Consequently, acid rain has an increased effect onpeople with respiratory problems. The U.S. Council onEnvironmental Quality estimates health-related problems dueto acid precipitation cost the United States $2 billion peryear.4 In August 1987, over one hundred people were treatedfor eye, throat, and mouth irritation when 1.

8 metric tonnes ofhighly toxic sulfur dioxide gas leaked from an Inco plant nearSudbury, Ontario. Even Fig 1-2 This picture shows how aconiferous forest has been virtually destroyed. Acid rain isblamed for the destruction of terrestrial ecosystems aroundthe world. without accidents, the sulfur dioxide regularlyemitted from Inco smokestacks has been linked to chronicbronchitis in Inco employees.

5 Drinking Water Acid raindamages drinking water in various ways. Thus far, amounts ofmetals in drinking water have been minimal, however the factthat metals even leak into the water is troubling to scientists.Since metals remain in the body once ingested, over time, smallamounts accumulate into large quantities, and it has yet to beconcluded how large an amount will prove to be harmful tohumans. Acid rain causes damage by loosening metals off metalwater pipes. Modern plumbing uses plastic tubing, but oldersystems have copper pipes. The copper pipes are held togetherby a mixture of tin and lead.

Lead is known to be extremelydangerous to humans, even in small amounts, and will causedamage to the brain and nervous system. A study that was donein Ontario found that water sitting in plumbing pipes for tendays contained hazardous levels of copper and lead. Thisdiscovery could be a widespread danger, since often people willgo on vacation and not shut off the plumbing, allowing water tosit and absorb these dangerous metals. Acid rain can alsodissolve the reinforcements that occur around large waterpipes.

In some parts of the United States, asbestos is used toreinforce the cement bases that hold water pipes. Asbestos isnot dangerous when bound to the cement, but is highlydangerous when separated, and has been linked to cancer andother serious diseases. Many health officials worry that looseasbestos will find it’s way to the city’s water when acid raincomes in contact with the cement. Effects On Man MadeStructures Scientists are becoming increasingly concerned withacid rain’s destruction of the ‘built environment’. There areobjects in our built environment that are irreplaceable.Historic landmarks and statues, old cathedrals and temples,paintings and sculpture – all are part of the built environmentand are slowly being damaged.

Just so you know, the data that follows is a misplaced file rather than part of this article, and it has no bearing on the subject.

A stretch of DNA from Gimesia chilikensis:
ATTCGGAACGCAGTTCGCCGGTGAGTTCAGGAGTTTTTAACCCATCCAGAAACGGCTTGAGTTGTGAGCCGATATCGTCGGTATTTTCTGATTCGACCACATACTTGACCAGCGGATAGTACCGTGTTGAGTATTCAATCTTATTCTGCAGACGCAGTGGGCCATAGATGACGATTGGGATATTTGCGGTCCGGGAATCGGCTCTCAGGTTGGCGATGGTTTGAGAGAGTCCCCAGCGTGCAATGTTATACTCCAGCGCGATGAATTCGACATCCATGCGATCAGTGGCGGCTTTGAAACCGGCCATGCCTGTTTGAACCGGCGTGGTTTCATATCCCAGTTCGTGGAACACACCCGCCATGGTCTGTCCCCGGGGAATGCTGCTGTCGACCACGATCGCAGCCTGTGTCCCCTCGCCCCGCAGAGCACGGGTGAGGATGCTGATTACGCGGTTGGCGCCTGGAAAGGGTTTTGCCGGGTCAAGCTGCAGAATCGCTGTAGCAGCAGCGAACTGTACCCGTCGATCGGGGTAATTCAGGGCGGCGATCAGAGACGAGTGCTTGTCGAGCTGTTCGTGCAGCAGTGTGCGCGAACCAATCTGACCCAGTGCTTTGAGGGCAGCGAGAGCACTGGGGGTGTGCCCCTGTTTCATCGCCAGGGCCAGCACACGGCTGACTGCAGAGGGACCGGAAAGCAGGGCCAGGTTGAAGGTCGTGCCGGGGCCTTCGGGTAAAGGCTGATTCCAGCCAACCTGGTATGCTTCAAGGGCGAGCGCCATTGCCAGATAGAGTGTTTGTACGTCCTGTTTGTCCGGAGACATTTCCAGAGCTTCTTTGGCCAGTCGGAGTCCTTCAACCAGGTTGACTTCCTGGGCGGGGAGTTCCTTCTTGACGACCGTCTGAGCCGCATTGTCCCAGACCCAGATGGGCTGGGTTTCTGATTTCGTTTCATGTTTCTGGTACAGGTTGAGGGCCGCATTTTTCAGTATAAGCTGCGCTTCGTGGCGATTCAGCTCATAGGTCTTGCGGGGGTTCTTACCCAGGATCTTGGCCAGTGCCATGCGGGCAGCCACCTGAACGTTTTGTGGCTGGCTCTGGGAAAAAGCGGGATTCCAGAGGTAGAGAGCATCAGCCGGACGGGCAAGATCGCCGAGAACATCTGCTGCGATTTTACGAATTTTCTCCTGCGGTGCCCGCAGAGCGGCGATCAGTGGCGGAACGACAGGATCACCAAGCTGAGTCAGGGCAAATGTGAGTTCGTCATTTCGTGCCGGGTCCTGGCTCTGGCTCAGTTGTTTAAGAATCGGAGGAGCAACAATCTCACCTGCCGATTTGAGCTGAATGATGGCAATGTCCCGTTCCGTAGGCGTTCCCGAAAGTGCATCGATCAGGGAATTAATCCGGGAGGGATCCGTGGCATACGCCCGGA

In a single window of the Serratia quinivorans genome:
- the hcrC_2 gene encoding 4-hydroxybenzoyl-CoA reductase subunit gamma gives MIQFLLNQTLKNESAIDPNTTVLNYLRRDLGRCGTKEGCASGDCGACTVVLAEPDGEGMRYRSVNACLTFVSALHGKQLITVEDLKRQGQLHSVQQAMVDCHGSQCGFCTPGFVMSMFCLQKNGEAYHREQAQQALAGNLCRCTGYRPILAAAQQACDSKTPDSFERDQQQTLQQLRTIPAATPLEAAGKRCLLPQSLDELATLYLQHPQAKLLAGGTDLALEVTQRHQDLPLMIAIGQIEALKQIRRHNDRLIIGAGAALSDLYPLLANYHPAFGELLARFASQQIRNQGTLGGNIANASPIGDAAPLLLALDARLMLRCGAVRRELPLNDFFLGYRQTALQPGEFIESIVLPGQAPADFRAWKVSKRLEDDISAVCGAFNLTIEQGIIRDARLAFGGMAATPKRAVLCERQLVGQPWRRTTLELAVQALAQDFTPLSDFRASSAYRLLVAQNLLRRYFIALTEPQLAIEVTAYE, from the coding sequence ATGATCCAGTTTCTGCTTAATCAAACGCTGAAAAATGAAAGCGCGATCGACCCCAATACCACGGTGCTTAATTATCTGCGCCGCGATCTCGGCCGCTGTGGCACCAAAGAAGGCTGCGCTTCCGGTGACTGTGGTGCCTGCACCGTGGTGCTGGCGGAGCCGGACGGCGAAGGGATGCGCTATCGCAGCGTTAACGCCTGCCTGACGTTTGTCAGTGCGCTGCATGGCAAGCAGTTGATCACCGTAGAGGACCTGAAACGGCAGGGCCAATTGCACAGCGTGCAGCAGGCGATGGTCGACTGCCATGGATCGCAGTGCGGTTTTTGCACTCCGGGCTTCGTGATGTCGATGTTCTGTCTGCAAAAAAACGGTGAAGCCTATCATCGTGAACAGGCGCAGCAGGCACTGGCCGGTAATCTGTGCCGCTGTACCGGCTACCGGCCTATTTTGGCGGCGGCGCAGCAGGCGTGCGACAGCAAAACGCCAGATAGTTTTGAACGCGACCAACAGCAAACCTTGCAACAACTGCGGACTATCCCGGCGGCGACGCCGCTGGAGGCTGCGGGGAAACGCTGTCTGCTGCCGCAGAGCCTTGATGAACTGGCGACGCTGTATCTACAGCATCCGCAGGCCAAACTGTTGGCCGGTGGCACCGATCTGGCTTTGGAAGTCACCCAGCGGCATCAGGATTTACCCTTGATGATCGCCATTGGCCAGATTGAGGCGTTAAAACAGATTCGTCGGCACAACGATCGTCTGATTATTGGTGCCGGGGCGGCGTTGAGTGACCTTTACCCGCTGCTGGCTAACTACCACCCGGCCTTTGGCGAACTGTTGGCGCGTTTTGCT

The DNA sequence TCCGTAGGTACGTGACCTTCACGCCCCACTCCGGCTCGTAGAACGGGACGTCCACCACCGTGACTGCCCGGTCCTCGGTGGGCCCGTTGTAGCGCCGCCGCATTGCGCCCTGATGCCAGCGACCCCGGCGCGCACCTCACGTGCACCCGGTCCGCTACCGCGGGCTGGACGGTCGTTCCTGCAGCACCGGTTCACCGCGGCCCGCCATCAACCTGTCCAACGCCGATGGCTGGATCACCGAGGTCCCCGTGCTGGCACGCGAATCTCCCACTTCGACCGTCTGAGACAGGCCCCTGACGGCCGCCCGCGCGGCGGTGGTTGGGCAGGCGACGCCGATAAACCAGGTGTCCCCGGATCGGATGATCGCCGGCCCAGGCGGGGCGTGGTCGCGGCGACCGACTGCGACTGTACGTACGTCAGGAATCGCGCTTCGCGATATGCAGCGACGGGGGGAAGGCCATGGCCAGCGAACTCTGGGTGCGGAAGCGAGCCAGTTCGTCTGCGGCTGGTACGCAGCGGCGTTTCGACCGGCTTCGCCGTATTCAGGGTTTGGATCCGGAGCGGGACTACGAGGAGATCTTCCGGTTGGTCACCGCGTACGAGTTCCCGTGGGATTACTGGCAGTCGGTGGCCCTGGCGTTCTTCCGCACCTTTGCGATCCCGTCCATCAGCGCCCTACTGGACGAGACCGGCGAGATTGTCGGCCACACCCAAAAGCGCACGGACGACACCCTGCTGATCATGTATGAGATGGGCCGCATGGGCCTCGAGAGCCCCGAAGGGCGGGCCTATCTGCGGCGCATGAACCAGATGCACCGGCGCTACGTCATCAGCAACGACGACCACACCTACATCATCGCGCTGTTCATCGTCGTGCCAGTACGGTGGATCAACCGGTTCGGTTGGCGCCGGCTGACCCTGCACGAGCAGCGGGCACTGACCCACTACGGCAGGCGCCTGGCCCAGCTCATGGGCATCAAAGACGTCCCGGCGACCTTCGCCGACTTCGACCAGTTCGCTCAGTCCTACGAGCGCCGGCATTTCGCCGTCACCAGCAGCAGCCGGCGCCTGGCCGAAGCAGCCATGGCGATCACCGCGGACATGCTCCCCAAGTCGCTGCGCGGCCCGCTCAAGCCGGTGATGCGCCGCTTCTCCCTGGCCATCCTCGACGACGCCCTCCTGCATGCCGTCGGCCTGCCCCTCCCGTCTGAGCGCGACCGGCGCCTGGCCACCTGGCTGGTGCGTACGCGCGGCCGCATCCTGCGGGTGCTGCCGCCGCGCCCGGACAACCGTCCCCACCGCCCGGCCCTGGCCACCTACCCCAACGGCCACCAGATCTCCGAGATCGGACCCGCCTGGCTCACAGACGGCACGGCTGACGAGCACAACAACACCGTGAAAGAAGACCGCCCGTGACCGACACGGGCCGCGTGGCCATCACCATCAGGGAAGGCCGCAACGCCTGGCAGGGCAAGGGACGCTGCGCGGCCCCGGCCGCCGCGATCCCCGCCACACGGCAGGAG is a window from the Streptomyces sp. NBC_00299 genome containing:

Some of these objects arepractical, making life easier, safer or more comfortable. Manyfactors determine how much damage acid rain will do, includingthe amount of rain, the location, and direction of wind. Allinfluence the amount of corrosion done.

Areas that have a largeamount fog or humidity tend to suffer more than dry areas,which is why many steel bridges located over water get rustedand corroded by acid. When metal is decayed, it cannot takethe same amount of stress of weight as when it was originallycreated. Acid rain has been blamed in several collapses ofbridges around the world.

Acid rain corrodes the steel trackused on railroads, thus the tracks must be constantly checked.Metal in air planes can also be eaten away by acid rain. TheUnited States Air Force spends more that $1 billion every yearto repair or replace damaged parts.

6 A study done in Swedenshowed that metal rusts four times faster in areas that receivea lot of acid rain. This figure is staggering, and yet, metal isnot the only material damaged by acid rain. Houses andbuildings made of brick and stone are affected as well. Acidrain can dissolve the mortar, which is used in cement to holdbricks together. When the mortar is worn away, the brickscrumble more easily, because they shift and cannot stay intactagainst the heavy weight of the bricks pressuring from above.The corrosive effects of acid rain are particularly obvious onlimestone, because it is composed of calcium carbonate, which ishighly reactive with acid rain. Tombstones made of marble(which is metamorphosed or heated limestone) have been badlydamaged, while older tombstones made of slate remain intact.

Famous buildings such as the Taj Mahal, The United StatesCapitol building and the Lincoln Memorial in Washington, are allbeing continually damaged by acid rain. Statues made of bronzeand copper are particularly susceptible to corrosion. Thesestatues turn green naturally, and this covering, called a patina,acts as a protective shield against the elements. Acid rain eatsaway at the patina, and where the acid dissolves the greencovering, it leaves a streaky black coat.